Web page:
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Pediatrics & Neonatal Care

Mini Review Volume 14 Issue 1

Neonatal acidity and pyloric stenosis of infancy (PS) - the beginning and the end two stories

Ian Munro Rogers

FRCS, FRCP, PGCMedEdu, United Kingdom

Correspondence: Ian Munro Rogers, FRCS, FRCP, PGCMedEdu, 21 Strathview Place, Comrie, Perthshire PH62HG, Scotland, United Kingdom

Received: March 16, 2024 | Published: April 10, 2024

Citation: Rogers IM. Neonatal acidity and pyloric stenosis of infancy (PS) - the beginning and the end two stories. J Pediatr Neonatal Care. 2024;14(1):75-78. DOI: 10.15406/jpnc.2024.14.00545

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The author tells two stories.

Story one describes the beginnings of his research interest into the cause and effect of neonatal acid secretion. It also explains the new proposal that an insensitivity of the usual negative feed-back in adults between neonatal gastrin and gastric acidity is not functioning at birth and takes some weeks to develop. Because of this, gastrin levels and acidity rise together from birth. This means that when feedback maturity occurs, there will be a temporary peak in both gastrin and gastric acidity before mutual restraint is established.

The early gap in acid defense is filled by functional maternal gastrin transfer during labor which produces an external source of acid secretion until the neonatal gastric mucosa has matured.

Story two relates the effects of these earlier changes to the baby who has inherited an enhanced parietal cell mass. Such babies develop a critical hyperacidity during developmental peak acidity. Acidity- provoked sphincter contractions; sphincter hypertrophy and gastric outlet obstruction (GOO) may then supervene.

All the bewildering clinical features are understandable within the framework of this hypothesis.


The beginning of this first story is quite definite. The year is 1972- the location is the Pediatric Surgical wards in Stobhill Hospital, Glasgow, Scotland and the dramatis persona are me, a lowly rotating surgical registrar- the late and much missed John Grant Consultant Pediatric Surgeon and Ian Drainer a Senior Registrar in Pediatric Surgery.

A point of developing interest in Pediatrics at that time, was the trans-placental exchange of active biochemical compounds especially during labor. The process of Rhesus immunization of mother against her child was a good example but there were others.

Similarly, duodenal ulcers in Glasgow and elsewhere were very common. Gastrin, as a potential cause of the associated hyperacidity in these patients, was much investigated.

That year I discovered an old paper published in 1941 by an anesthetist from Texas, U.S.A.—then working in the Royal Infirmary, Edinburgh called Robert Arden Miller.1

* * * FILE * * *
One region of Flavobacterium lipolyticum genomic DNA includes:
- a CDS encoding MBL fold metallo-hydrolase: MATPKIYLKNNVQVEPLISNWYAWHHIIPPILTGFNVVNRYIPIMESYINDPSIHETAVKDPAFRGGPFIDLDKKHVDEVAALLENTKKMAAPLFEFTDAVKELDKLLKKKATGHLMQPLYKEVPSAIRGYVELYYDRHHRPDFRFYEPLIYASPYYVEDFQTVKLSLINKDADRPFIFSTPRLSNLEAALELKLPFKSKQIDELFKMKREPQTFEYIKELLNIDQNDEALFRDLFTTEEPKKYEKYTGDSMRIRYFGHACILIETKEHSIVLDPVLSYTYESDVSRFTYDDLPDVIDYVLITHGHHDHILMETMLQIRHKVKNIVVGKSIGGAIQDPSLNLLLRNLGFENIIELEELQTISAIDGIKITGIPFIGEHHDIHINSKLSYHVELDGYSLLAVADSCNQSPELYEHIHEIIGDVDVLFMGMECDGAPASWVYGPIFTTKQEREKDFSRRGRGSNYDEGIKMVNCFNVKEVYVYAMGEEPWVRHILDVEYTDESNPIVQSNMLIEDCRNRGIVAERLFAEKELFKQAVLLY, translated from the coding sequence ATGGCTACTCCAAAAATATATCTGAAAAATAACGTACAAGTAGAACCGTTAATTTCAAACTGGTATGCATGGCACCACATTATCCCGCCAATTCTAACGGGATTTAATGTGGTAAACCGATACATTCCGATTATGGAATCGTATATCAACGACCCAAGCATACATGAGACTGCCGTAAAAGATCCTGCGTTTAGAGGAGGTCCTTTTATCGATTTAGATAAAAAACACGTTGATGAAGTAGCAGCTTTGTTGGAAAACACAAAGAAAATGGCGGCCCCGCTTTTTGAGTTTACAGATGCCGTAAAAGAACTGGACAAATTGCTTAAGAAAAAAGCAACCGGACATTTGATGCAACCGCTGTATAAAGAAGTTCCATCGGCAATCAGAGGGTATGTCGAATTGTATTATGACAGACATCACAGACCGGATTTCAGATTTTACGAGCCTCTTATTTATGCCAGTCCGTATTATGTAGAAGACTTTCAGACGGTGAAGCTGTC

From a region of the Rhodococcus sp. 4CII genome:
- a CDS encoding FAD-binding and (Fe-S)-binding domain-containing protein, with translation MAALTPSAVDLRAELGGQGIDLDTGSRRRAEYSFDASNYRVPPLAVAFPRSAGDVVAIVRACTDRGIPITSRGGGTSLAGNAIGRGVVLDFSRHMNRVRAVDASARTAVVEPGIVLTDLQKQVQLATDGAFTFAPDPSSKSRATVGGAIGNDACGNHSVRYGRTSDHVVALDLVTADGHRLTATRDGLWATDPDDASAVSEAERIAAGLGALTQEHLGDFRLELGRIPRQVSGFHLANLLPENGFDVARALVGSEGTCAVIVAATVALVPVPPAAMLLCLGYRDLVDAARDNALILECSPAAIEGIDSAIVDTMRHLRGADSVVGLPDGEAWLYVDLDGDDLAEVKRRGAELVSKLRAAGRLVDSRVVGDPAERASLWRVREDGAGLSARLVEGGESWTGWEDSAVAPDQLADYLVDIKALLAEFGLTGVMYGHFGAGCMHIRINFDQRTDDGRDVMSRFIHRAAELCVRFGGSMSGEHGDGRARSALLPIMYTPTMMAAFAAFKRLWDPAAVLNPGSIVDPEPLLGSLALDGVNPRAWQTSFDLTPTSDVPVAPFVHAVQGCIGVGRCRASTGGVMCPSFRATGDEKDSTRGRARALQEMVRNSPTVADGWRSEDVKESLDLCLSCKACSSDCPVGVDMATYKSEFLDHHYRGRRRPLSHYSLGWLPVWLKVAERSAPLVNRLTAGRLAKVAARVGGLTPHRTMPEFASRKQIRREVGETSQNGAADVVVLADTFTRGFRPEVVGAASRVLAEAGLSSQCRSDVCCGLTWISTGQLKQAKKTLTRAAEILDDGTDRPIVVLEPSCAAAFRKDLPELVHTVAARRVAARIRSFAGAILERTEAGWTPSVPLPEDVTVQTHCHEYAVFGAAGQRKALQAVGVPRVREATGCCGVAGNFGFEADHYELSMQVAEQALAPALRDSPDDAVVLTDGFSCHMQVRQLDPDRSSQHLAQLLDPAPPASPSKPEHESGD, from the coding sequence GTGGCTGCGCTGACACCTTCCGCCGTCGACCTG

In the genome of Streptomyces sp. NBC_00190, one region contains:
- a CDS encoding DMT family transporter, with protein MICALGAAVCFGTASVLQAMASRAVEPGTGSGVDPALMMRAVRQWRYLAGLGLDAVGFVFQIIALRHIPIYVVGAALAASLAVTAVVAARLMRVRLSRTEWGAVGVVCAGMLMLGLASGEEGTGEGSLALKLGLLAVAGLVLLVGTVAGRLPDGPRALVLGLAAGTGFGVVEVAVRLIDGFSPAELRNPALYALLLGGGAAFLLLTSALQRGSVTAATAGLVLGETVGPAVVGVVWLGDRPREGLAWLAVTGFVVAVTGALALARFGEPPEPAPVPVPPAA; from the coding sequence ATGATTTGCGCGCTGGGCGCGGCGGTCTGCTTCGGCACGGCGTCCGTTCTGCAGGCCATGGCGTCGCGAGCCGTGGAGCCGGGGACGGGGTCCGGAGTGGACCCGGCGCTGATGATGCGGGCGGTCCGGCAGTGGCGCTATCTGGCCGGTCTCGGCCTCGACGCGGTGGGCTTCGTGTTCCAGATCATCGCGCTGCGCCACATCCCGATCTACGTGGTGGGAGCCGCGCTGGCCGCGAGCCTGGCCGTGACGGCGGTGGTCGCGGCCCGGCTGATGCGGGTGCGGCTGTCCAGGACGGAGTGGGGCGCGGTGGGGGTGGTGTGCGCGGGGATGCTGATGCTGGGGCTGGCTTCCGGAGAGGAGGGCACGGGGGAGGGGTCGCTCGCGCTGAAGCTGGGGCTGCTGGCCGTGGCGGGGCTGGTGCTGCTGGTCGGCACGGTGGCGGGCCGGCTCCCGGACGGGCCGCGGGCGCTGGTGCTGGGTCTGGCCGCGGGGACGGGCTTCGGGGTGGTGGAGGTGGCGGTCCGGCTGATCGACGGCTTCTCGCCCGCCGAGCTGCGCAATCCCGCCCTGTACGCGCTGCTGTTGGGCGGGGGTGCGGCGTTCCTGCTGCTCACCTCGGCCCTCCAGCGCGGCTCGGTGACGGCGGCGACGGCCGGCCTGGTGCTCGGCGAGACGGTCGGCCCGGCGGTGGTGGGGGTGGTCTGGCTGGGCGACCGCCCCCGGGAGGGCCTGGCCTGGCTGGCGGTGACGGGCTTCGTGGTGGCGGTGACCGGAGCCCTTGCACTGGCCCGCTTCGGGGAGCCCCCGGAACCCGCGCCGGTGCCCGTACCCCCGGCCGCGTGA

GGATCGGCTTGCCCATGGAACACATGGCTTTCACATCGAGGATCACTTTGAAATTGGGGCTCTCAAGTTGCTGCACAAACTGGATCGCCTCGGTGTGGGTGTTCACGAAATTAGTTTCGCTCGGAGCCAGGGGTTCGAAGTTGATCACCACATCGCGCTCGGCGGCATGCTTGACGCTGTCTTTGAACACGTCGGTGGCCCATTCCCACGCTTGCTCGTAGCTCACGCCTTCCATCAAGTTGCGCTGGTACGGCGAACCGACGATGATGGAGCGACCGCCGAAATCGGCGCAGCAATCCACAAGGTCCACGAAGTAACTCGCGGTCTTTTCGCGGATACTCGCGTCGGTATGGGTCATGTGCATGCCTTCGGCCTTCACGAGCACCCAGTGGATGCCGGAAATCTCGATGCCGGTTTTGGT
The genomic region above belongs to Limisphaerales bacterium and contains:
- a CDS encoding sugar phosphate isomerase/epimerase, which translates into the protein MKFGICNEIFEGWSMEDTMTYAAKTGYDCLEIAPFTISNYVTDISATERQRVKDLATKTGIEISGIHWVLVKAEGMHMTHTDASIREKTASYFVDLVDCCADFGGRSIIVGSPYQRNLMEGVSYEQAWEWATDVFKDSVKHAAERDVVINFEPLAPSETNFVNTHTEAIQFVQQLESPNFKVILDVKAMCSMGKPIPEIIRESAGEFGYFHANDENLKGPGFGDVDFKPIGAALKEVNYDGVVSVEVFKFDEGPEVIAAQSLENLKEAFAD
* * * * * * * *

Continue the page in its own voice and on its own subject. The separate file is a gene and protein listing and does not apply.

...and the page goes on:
Neonatal hyperacidity

The phenomenon and the cause

Miller had discovered a wave of temporary neonatal hyperacidity soon after birth and thought that an acid producing chemical was being transmitted from mother to baby during delivery (Figure 1). It would take 25 years or more before these findings were confirmed.2,3 The extraordinary thing is that in 1941 gastrin and its effect was yet to be discovered.

Figure 1 This graph shows an early wave of gastric acidity after the first gastric aspiration followed by beginnings of more acidity from Day 10.

Miller had also noted a later gradual rise in acidity at around 10 days which he thought was caused by the neonatal gastric mucosa progressively maturing.1

Now in 1974 we had a chance to settle the matter. Was gastrin transfer really involved?

We tried but failed to confirm supportive evidence of maternal transfer.

However, we found that the 4th day fasting gastrin level was steeply elevated (several times higher than the normal fasting adult level) compared to the cord level at birth.

Cord baby gastrins were higher in the spontaneous labors compared to labors induced by syntocinon. Furthermore, there was a highly significant individual correlation between the day 1 level and the level at day 4 only in the syntocinon labors (Figure 2).4

Figure 2 19 births were investigated, of which 9 were induced by syntocinon. Day 4 fasting gastrin levels were elevated. The Day 4 and Cord levels were only individually correlated in the syntocinon babies.

Because of the short half-life of gastrin, we presumed by day 4 gastrin would be entirely neonatal in origin. Thus, the highly significant individual correlation between Day 4 and cord blood suggested that syntocinon cord gastrin 1 level must largely consist of neonatal gastrin as well.4

We imaginatively proposed that the higher cord gastrins in spontaneous labors might reflect a maternal contribution only in spontaneously born babies. In 1995 Singlit and others showed that spontaneously vaginally delivered piglets had higher gastrins and higher gastric acidity at birth than those delivered by caeserian section.5 The possibility of maternal gastrin transfer only during labor as the cause was not considered.

We tried to show this effect in human babies but only managed to confirm that the gastric pH 4 hours after birth was more acid than at birth.3

The supportive evidence however for maternal functional gastrin transfer is easy to find. Human maternal gastrin similarly rises progressively with gestation reaching a peak at labor and falling sharply within hours of birth.6

Functional maternal gastrin transfer in dogs has now also been clearly demonstrated.7 Miller’s insight in this process had been correct.

Neonatal hypergastrinemia in the fed baby has now been confirmed many times. When the feed-back matures gastrin (and acidity) falls as they come under mutual restraint. There is no post-feed rise in gastrin before maturity when gastrins are already being maximally stimulated. Only when they become lower is a post-feed gastrin rise detectable.8,9,10